- Patients treated in hospitals that were part of a telestroke network in Georgia received tPA approximately 20 minutes faster than patients in hospitals outside the network.
- Telestroke helped facilities in remote parts of Alberta reduce ER transfers to the University Hospital in Edmonton by up to 92%. Such ambulance or helicopter transports are costly, time-consuming and sometimes dangerous.
- Videoconferencing led to more accurate diagnoses and treatments than telephone conversations in the Imperial Valley of California and in Boston.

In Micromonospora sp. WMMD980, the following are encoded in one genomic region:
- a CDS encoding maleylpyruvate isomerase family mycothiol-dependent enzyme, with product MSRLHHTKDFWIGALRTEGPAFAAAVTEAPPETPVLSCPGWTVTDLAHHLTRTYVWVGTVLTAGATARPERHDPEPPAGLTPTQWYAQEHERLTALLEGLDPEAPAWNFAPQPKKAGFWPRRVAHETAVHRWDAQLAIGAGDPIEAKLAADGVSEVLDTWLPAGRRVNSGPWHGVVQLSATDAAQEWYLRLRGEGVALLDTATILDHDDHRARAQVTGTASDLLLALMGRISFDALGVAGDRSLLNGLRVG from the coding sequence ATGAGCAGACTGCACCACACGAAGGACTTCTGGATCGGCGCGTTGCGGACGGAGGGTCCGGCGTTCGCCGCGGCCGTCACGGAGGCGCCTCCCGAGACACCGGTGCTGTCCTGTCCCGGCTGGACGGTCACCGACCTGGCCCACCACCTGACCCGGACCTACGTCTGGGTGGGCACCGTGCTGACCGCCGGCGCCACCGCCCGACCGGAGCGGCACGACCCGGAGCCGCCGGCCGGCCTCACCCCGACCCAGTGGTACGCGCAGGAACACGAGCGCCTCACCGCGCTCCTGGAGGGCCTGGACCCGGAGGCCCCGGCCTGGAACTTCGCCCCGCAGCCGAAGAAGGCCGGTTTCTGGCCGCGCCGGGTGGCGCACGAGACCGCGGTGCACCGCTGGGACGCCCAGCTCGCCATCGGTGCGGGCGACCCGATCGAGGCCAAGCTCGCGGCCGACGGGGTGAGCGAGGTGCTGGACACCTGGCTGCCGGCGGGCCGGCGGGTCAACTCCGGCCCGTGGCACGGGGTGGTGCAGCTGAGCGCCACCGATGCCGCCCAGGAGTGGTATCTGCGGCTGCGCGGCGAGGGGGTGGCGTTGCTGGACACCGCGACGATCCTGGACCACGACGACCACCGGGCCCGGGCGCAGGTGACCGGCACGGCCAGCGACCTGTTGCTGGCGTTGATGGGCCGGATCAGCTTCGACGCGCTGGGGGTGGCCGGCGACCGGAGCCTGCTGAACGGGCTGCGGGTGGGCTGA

- Neurologists and radiologists in Arizona were able to use smartphone image-sharing applications that proved to be as accurate as desktop-based picture archiving and communication systems 92% of the time.
Commentary: Health Apps Can Save Lives-If Startups Can Navigate FDA Red Tape (CITE World)
2. Provide ICU Physicians, Nurses a Second Set of Eyes
Telemedicine technology is increasingly making its way into the intensive care unit. Rather than replace the physical ICU outright, the tele-ICU, as it's called, provides a "second set of eyes" for nurses or physicians who must treat several patients at once amid alarms and other distractions that may make them miss a medication dose, sudden change in blood pressure or other important signal.
Wall-mounted cameras let tele-ICU staff assess patients and communicate with bedside physicians. (Image courtesy of Critical Care Nurse.)